Carpal Tunnel Syndrome during Pregnancy

Carpal Tunnel Syndrome during pregnancy is another common undesired side-effect of carrying a baby.  It affects up to 25% of expectant moms, according to Fit Pregnancy, but usually gradually fades after childbirth.

Carpal tunnel syndrome is marked by a tingling sensation, numbness or pain in the fingers, hand and wrists.  The discomfort is caused by fluid building in the “tunnel” called the carpal tunnel, which is made up of the wrist bones (or carpal bones) and ligaments (or carpal ligaments).  As fluid accumulates, it puts pressure on tendons and the median nerve that controls the thumb and other fingers.  Sometimes the pain from carpal tunnel syndrome can extend up the forearm as well.

carpal tunnel syndrome during pregnancyIn addition to the added pressure of fluid filling the carpal tunnel, certain activities can increase tissue in the area and exacerbate the median nerve.  Repetitive movements such as typing on a keyboard, writing, cooking and other such hand and wrist motions can cause carpal tunnel syndrome to flare up.  Usually moms-to-be get carpal tunnel syndrome later in their pregnancies as fluid retention tends to be worse.  Carpal tunnel syndrome is also common in assembly line workers, people who use vibrating equipment and those who work on a computer all day long.

Most pregnant women with carpal tunnel syndrome can find relief through non-invasive treatments including avoiding activities that cause pain, wearing a wrist splint, icing the wrists and hands, eating less salt, and strengthening the carpal tunnel area through exercises.  While staying clear of all activities that move and bend your wrist may not be possible, taking a break from the repetitiveness of these movements can help.  Wrist splints help keep the wrist straight and therefore reduce the pressure on the carpal tunnel.  Also, changing chair positions or using an ergonomic keyboard can provide a better wrist and hand angle.  For severe cases of carpal tunnel syndrome, doctors may recommend a cortisone shot or a visit to an orthopedist.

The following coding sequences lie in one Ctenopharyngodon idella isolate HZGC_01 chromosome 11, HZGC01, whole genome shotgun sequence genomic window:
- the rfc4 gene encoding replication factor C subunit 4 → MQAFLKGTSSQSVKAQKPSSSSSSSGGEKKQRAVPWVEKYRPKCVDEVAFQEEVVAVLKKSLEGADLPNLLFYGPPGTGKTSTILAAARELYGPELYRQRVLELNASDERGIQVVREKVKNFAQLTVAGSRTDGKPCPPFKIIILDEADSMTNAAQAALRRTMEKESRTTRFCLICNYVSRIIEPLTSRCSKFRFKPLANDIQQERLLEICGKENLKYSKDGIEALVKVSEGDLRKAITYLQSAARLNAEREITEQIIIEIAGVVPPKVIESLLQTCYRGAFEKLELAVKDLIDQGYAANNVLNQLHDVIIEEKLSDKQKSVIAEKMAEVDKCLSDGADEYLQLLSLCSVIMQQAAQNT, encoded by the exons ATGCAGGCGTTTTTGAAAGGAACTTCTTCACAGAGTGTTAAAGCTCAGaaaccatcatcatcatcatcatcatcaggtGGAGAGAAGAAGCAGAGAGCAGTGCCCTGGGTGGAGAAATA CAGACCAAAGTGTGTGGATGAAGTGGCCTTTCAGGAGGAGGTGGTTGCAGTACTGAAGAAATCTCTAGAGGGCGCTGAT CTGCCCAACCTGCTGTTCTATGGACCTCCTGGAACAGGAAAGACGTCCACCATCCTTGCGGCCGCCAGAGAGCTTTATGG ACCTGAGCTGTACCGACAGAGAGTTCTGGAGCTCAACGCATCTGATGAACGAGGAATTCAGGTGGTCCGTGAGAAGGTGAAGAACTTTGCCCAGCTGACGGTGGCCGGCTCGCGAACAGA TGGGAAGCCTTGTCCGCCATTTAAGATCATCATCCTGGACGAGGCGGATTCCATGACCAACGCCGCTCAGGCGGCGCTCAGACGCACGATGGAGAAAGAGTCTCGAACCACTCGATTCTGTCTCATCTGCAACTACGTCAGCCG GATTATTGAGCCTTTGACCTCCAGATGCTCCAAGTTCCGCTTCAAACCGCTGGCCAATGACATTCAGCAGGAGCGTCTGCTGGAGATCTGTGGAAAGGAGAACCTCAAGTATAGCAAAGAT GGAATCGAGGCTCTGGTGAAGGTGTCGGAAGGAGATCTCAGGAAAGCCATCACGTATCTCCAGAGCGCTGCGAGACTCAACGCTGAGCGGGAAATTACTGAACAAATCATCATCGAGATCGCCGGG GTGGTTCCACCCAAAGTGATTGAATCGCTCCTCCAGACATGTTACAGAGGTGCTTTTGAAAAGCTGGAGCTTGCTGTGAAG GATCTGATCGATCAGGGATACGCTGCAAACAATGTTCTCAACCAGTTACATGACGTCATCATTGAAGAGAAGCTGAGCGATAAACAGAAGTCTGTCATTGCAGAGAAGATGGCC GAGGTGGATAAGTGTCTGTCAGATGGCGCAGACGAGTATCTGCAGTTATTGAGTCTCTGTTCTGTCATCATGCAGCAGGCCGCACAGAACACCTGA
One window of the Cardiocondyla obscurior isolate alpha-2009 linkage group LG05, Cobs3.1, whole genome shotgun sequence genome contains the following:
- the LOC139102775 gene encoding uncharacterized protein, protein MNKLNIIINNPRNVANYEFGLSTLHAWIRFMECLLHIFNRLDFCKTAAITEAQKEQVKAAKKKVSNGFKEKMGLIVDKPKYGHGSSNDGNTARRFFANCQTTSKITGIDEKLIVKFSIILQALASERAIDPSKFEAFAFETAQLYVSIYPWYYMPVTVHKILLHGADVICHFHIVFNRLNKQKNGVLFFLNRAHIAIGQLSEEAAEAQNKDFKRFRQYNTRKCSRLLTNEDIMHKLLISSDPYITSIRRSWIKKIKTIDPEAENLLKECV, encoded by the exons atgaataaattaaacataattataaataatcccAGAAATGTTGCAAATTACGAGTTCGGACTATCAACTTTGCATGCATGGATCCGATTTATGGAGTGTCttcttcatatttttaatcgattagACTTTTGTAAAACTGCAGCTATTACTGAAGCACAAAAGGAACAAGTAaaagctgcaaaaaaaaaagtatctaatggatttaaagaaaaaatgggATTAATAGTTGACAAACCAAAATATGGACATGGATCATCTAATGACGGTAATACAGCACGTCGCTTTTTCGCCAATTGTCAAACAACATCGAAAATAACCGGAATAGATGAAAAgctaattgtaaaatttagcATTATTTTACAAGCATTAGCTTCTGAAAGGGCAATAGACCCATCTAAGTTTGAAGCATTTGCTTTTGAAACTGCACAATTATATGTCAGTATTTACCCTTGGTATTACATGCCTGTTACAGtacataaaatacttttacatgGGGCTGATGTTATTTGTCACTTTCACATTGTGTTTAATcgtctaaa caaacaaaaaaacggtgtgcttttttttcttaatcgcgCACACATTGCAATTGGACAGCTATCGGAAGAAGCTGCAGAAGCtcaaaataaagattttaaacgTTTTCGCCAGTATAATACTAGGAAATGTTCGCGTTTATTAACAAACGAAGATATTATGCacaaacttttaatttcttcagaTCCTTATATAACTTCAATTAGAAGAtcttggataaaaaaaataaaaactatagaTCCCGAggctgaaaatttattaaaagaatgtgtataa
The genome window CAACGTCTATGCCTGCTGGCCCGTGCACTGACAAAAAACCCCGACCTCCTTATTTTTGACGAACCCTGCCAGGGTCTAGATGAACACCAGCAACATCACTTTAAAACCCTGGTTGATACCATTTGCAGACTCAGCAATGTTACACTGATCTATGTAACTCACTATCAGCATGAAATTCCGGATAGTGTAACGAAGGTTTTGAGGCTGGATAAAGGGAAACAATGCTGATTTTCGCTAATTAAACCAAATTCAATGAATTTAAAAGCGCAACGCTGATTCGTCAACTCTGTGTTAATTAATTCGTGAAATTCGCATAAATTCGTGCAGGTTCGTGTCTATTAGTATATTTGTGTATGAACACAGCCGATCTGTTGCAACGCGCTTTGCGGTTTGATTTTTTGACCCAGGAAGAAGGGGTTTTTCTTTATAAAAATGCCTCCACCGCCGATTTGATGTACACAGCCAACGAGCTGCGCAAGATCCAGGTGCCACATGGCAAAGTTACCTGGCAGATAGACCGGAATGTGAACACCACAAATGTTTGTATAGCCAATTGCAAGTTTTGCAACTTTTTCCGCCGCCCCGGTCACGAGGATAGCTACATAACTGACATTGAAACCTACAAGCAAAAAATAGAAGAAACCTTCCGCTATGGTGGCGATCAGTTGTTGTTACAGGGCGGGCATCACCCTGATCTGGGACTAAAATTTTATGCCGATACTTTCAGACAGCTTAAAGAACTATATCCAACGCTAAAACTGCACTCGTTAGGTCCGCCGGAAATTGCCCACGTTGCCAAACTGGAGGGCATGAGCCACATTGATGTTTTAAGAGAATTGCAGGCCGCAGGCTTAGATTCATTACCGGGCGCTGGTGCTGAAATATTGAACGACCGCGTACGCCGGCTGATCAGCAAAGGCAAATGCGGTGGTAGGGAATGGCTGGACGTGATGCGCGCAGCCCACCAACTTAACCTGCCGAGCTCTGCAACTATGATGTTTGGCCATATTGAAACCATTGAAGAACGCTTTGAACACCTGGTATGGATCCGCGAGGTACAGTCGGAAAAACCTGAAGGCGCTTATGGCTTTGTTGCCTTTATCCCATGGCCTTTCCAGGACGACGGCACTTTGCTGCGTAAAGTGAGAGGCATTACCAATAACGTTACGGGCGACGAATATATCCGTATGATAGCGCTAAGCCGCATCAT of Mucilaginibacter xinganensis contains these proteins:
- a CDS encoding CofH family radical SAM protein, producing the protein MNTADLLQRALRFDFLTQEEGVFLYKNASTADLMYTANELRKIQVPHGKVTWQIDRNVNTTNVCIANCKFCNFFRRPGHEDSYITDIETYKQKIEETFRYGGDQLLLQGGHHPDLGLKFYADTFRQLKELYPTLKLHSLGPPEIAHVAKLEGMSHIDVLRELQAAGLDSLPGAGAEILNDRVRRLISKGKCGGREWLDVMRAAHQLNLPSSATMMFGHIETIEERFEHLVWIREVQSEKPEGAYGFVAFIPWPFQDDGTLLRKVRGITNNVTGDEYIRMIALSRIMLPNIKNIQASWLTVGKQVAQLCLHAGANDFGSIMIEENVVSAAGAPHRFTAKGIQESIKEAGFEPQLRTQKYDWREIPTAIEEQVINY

Wrist exercises can greatly improve carpal tunnel syndrome during pregnancy by strengthening the muscles and tendons in the region.  Practicing yoga incorporates many of these beneficial exercises.  If you need a quick routine at home, try wrist extension, flexion and rotating movements.  You can stretch each hand one at a time by using your other hand to bend your fingers downwards or upwards and then circling your wrists in both directions.  Do not perform these exercises to the point of pain, but do not shy away when you feel a healthy stretch.

Many pregnant women experience the worst discomfort of carpal tunnel syndrome at night.  Propping arms while sleeping or wearing a brace and keeping arms in a neutral position can be helpful.  When shooting pain causes nighttime wakefulness, shaking out the hands, wrists and arms may get fluid flowing out of the carpal tunnel to relieve the problem.

If carpal tunnel syndrome during pregnancy causes constant pain, interrupts sleeping significantly or impedes a new moms’ ability to function in her everyday life, she should seek advice from her healthcare provider.  As fluid reduces after childbirth, carpal tunnel usually subsides within a few weeks.